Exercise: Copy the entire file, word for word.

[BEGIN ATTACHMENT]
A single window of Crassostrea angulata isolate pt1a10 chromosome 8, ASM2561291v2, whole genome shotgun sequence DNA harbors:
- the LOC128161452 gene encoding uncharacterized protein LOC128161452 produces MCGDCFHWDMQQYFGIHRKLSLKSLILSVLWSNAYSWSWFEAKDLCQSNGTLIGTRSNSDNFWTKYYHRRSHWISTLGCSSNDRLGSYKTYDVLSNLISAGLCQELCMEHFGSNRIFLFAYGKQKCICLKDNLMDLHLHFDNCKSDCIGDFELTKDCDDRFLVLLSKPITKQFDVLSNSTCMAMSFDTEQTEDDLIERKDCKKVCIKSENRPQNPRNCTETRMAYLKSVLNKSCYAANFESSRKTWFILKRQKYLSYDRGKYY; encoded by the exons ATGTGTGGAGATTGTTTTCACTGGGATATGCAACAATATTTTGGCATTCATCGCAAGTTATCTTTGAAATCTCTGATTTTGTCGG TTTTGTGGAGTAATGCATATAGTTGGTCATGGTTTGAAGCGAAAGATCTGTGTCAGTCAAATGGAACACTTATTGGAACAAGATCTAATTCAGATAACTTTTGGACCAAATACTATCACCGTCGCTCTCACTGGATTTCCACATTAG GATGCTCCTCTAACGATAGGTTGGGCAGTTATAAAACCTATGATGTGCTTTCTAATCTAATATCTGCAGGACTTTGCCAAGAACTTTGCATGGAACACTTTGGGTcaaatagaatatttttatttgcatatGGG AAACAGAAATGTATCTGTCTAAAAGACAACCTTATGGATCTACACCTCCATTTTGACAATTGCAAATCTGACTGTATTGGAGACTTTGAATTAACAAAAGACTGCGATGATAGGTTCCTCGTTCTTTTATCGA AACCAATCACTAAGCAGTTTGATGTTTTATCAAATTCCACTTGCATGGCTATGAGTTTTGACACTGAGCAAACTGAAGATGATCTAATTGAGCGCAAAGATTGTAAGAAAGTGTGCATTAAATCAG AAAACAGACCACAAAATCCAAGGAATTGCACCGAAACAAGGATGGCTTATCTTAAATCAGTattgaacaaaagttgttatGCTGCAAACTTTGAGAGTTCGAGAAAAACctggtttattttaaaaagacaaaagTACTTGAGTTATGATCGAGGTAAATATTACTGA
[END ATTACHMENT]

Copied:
A single window of Crassostrea angulata isolate pt1a10 chromosome 8, ASM2561291v2, whole genome shotgun sequence DNA harbors:
- the LOC128161452 gene encoding uncharacterized protein LOC128161452 produces MCGDCFHWDMQQYFGIHRKLSLKSLILSVLWSNAYSWSWFEAKDLCQSNGTLIGTRSNSDNFWTKYYHRRSHWISTLGCSSNDRLGSYKTYDVLSNLISAGLCQELCMEHFGSNRIFLFAYGKQKCICLKDNLMDLHLHFDNCKSDCIGDFELTKDCDDRFLVLLSKPITKQFDVLSNSTCMAMSFDTEQTEDDLIERKDCKKVCIKSENRPQNPRNCTETRMAYLKSVLNKSCYAANFESSRKTWFILKRQKYLSYDRGKYY; encoded by the exons ATGTGTGGAGATTGTTTTCACTGGGATATGCAACAATATTTTGGCATTCATCGCAAGTTATCTTTGAAATCTCTGATTTTGTCGG TTTTGTGGAGTAATGCATATAGTTGGTCATGGTTTGAAGCGAAAGATCTGTGTCAGTCAAATGGAACACTTATTGGAACAAGATCTAATTCAGATAACTTTTGGACCAAATACTATCACCGTCGCTCTCACTGGATTTCCACATTAG GATGCTCCTCTAACGATAGGTTGGGCAGTTATAAAACCTATGATGTGCTTTCTAATCTAATATCTGCAGGACTTTGCCAAGAACTTTGCATGGAACACTTTGGGTcaaatagaatatttttatttgcatatGGG AAACAGAAATGTATCTGTCTAAAAGACAACCTTATGGATCTACACCTCCATTTTGACAATTGCAAATCTGACTGTATTGGAGACTTTGAATTAACAAAAGACTGCGATGATAGGTTCCTCGTTCTTTTATCGA AACCAATCACTAAGCAGTTTGATGTTTTATCAAATTCCACTTGCATGGCTATGAGTTTTGACACTGAGCAAACTGAAGATGATCTAATTGAGCGCAAAGATTGTAAGAAAGTGTGCATTAAATCAG AAAACAGACCACAAAATCCAAGGAATTGCACCGAAACAAGGATGGCTTATCTTAAATCAGTattgaacaaaagttgttatGCTGCAAACTTTGAGAGTTCGAGAAAAACctggtttattttaaaaagacaaaagTACTTGAGTTATGATCGAGGTAAATATTACTGA